When Defonte’s Sandwich Shop opened on the Brooklyn waterfront in 1922, it sold sandwiches to the (mostly) Italian longshoremen that filled the neighborhood before and after shifts on the docks. Today, folks from all walks of life are lined up. On a recent visit I spotted a small group of millennials, two undercover cops, a few men in their fifties, and myself, crying baby in tow. We were all hungry for cured meats, provolone and mozzarella, roast beef.
Defonte’s sits on a corner in the hard-to-reach Red Hook neighborhood that, despite its proximity to the Brooklyn-Queens Expressway and the Hugh Carey Tunnel to Manhattan, is fairly quiet and likely desolate after Defonte’s closes at 4 p.m. But stepping inside is another story. There’s action all around you: customers putting in orders, old-timers doing the same while also exchanging pleasantries with the staff, friends catching up while they wait for heaven on a hero to be handed over.
When it is, it lands with a thud. The sandwiches are huge and come in one-third or one-half sandwich sizes, each cut into two pieces. The menu at Defonte’s is long and can give newbies pause. But let me cut straight to the point: Any order will be delicious.
But that doesn’t mean there aren’t standouts.
The most popular and talked-about is called the Nicky Special. Sesame-studded Italian bread is stuffed thick with capocollo, salami, ham, fried eggplant, provolone, marinated mushrooms, lettuce, tomato and Defonte’s “hot salad,” which is a heady mixture of pickled cherry peppers, cucumber and celery, among other vegetables. Salty, sweet, spicy, crunchy; this sandwich has it all.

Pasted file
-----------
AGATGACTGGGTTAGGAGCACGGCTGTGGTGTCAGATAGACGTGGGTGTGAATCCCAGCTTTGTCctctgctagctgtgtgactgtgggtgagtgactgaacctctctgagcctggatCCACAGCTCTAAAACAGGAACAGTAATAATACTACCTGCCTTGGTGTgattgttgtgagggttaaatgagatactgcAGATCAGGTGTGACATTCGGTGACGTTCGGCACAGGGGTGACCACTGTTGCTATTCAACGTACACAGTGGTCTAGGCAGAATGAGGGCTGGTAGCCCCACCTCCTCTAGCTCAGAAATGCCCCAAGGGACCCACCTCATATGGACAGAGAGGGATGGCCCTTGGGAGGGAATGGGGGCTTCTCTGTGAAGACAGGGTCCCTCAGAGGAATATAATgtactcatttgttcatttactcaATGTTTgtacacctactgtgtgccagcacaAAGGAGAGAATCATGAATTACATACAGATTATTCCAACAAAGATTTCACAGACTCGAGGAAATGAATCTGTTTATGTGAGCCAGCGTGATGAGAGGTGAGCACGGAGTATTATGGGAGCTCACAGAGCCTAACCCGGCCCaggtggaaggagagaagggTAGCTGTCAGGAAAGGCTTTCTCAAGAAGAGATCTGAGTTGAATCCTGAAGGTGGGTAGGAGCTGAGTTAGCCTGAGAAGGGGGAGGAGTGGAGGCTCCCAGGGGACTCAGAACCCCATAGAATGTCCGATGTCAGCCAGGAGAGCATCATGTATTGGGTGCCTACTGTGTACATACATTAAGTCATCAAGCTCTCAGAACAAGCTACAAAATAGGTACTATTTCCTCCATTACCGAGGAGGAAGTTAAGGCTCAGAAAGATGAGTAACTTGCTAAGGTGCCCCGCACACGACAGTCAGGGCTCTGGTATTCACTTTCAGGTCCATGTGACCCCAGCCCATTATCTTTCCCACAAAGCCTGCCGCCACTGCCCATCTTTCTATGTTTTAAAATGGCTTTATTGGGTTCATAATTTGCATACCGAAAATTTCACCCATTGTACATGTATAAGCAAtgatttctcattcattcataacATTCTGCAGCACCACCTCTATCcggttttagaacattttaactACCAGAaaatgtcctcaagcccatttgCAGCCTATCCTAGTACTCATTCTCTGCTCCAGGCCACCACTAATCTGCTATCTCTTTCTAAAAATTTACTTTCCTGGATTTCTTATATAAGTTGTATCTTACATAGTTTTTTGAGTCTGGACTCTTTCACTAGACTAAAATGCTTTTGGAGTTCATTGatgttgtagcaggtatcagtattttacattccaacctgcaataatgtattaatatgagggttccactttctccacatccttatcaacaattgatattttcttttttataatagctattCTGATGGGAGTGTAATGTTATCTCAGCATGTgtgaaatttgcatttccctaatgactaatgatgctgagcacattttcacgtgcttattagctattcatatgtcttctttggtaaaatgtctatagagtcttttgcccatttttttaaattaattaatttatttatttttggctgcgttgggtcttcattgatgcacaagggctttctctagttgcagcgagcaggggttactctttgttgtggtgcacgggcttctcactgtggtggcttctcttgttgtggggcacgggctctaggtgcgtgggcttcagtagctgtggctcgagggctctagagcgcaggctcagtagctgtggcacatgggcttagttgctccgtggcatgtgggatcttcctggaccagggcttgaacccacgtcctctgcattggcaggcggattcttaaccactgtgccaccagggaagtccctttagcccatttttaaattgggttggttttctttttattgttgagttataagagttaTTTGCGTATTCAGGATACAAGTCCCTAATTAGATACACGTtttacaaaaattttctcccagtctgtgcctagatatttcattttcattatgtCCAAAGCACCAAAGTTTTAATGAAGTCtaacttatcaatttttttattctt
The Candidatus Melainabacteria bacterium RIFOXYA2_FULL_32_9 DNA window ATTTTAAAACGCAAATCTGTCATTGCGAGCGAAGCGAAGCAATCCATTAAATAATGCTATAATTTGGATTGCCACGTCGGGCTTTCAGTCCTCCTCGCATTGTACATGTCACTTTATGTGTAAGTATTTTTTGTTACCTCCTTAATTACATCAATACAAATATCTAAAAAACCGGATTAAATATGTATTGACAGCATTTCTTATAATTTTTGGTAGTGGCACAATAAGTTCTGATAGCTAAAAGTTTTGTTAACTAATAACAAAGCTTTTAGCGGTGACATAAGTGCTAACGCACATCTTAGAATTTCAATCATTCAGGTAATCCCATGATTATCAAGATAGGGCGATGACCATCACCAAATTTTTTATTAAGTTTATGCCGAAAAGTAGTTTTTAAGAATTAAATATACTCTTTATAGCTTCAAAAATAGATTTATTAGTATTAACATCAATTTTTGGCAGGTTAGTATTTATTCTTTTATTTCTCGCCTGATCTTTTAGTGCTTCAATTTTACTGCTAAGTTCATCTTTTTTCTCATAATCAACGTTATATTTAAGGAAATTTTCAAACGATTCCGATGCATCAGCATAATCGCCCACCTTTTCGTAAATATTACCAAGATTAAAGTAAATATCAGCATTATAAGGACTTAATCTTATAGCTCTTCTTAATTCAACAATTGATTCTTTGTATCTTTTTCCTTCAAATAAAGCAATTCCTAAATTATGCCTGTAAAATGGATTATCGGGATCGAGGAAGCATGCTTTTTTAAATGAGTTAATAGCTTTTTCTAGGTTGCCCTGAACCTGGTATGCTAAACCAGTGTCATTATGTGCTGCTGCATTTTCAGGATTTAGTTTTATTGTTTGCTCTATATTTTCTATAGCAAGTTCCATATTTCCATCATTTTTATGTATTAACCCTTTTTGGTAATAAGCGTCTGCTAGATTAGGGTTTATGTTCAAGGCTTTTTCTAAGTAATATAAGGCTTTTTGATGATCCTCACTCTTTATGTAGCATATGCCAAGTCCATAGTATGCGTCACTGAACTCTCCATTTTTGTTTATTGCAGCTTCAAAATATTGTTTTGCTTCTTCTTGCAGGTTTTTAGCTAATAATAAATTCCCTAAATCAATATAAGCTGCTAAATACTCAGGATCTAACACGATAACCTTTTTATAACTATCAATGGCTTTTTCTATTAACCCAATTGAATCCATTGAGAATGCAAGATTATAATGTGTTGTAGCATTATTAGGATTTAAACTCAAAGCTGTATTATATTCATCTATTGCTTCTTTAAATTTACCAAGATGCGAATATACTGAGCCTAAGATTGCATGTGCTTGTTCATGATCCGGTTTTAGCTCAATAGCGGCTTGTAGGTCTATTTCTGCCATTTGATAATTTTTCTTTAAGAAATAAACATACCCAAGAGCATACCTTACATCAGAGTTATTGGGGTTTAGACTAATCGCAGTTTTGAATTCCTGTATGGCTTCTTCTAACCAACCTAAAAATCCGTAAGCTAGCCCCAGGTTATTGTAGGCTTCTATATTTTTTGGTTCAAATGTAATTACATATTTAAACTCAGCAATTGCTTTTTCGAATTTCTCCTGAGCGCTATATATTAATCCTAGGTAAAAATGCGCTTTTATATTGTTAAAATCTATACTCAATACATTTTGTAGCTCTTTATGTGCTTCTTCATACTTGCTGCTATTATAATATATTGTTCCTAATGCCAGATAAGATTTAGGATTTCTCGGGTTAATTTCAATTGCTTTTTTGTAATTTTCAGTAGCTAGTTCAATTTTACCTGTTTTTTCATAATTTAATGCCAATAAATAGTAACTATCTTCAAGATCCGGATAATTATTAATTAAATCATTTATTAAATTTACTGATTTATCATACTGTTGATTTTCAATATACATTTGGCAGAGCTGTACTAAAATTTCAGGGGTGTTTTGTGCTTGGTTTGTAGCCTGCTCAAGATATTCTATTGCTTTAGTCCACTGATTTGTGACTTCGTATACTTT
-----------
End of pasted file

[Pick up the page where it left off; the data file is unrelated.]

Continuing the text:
Fried eggplant alone is something to drive for. Sliced super thin and fried in special batter, it is creamy and crispy and appears on many sandwiches. One of my favorites is the vegetarian (gasp!) Valentino Special, with eggplant, provolone, roasted red peppers, lettuce, and tomato. I add mayonnaise; but traditionalists opt for oil, maybe a little vinegar, salt and pepper.
Another winner is the roast pork special, a hot hero made with marinated pork, broccoli rabe, fried eggplant, provolone and gravy. It tastes like supper in a sandwich. The rabe is garlicky and has a great crunch, while the eggplant and pork are creamy and rich.
Here’s a pro tip: Arrive early, especially on weekends. When I was a newbie I made the mistake of sending my husband to pick up all my favorites one Saturday at 3 p.m., thinking I could have Defonte’s for dinner. Almost everything was sold out.
Defonte’s is open early—thank the sandwich gods—and the egg and potato, laced with mozzarella and served warm on Italian bread, makes me want to get up in the morning.